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We will celebrate Meskel in the country side

A crucial component of human existence has always been religious beliefs. Because of man’s enduring desire for meaning and purpose, numerous religions have developed, each with its own distinctive festival celebrations. The Easter and Christmas festivals are profoundly ingrained in the history of Christianity for Christians everywhere as occasions that influenced the fate of mankind. The Meskel festival is a close second to these Ethiopian celebrations that are particular to the Christian faith for Ethiopian Christians. This enduring celebration hails from the historic Ethiopian city of Addis Abeba and commemorates the discovery of the Real Cross of Jesus.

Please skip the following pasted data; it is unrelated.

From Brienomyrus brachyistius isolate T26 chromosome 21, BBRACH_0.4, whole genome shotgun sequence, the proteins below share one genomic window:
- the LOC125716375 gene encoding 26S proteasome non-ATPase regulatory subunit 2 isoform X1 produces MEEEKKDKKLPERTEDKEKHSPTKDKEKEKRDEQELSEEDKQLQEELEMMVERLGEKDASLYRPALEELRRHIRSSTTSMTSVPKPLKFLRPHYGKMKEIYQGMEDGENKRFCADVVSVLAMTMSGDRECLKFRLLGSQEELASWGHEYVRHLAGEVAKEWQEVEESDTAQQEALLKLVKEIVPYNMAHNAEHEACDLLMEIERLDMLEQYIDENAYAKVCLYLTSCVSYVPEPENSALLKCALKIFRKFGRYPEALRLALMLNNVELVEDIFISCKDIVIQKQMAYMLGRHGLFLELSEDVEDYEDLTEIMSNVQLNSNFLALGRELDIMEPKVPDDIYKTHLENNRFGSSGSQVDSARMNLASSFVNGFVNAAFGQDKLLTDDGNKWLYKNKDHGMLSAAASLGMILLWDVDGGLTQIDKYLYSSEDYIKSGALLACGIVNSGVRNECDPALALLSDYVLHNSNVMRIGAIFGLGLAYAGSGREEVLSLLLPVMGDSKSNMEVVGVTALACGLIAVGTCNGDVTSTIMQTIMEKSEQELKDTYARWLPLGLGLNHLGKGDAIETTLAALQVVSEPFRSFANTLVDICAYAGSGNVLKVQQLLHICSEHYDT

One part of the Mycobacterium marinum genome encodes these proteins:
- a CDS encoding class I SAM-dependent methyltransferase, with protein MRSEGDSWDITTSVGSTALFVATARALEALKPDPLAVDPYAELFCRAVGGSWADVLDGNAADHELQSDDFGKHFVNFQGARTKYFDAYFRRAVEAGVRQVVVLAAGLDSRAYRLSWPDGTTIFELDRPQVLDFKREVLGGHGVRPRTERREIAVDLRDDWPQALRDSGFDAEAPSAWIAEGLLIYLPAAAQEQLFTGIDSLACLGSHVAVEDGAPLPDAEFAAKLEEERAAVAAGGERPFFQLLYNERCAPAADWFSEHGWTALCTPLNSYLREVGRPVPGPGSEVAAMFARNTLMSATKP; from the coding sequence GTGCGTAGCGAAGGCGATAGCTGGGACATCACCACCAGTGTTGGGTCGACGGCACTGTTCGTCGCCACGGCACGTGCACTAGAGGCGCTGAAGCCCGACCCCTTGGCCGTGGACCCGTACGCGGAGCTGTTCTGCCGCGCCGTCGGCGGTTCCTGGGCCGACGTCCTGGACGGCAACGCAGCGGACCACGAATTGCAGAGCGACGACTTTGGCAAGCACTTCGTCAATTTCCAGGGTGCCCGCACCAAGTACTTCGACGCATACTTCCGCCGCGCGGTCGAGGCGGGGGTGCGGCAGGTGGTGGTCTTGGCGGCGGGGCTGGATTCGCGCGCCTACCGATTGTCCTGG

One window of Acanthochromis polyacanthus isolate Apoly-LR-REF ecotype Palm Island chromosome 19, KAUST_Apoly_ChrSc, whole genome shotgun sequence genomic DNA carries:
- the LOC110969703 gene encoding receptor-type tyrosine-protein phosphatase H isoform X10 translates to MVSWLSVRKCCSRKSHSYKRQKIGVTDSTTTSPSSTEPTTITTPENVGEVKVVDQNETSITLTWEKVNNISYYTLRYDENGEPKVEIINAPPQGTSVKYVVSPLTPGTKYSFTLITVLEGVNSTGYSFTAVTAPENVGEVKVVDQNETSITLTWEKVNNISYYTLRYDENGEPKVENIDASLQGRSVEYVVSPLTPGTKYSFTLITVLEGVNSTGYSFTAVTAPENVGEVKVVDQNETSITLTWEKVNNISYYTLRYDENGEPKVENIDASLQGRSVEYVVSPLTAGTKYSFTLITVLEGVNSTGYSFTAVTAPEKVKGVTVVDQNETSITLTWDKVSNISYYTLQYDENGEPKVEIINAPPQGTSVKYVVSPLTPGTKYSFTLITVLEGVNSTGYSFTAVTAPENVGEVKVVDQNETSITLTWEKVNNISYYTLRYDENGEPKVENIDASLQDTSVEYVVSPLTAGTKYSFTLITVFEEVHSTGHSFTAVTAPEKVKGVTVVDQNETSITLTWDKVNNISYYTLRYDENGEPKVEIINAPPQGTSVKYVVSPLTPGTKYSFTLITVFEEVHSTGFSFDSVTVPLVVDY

Every year on September 27 or September 28 in a leap year, Christians and visitors congregate in the city to remember the Meskel festival. Orthodox churches in Ethiopia annually observe the Meskel festival as a national Christian holiday. The discovery of the actual cross that Jesus was crucified on is commemorated by this holiday. The festival is essentially a celebration of the cross since the word “meskel,” which is from the Ge’ez language, is translated as “cross.” The celebration, which is hosted in Addis Abeba’s renowned Meskel Square, attracts many of prominent figures, religious leaders, and adherents of Christianity. The mother of the Roman Emperor Constantine, Queen Helena, received supernatural guidance to its location in the fourth (4th) century, leading to the discovery of this cherished artifact within Christianity. Legend has it that the now-canonized Queen Helena once had a dream. She was instructed to build a bonfire in the dream, and the smoke would point to the spot where the True Cross of Jesus was interred.

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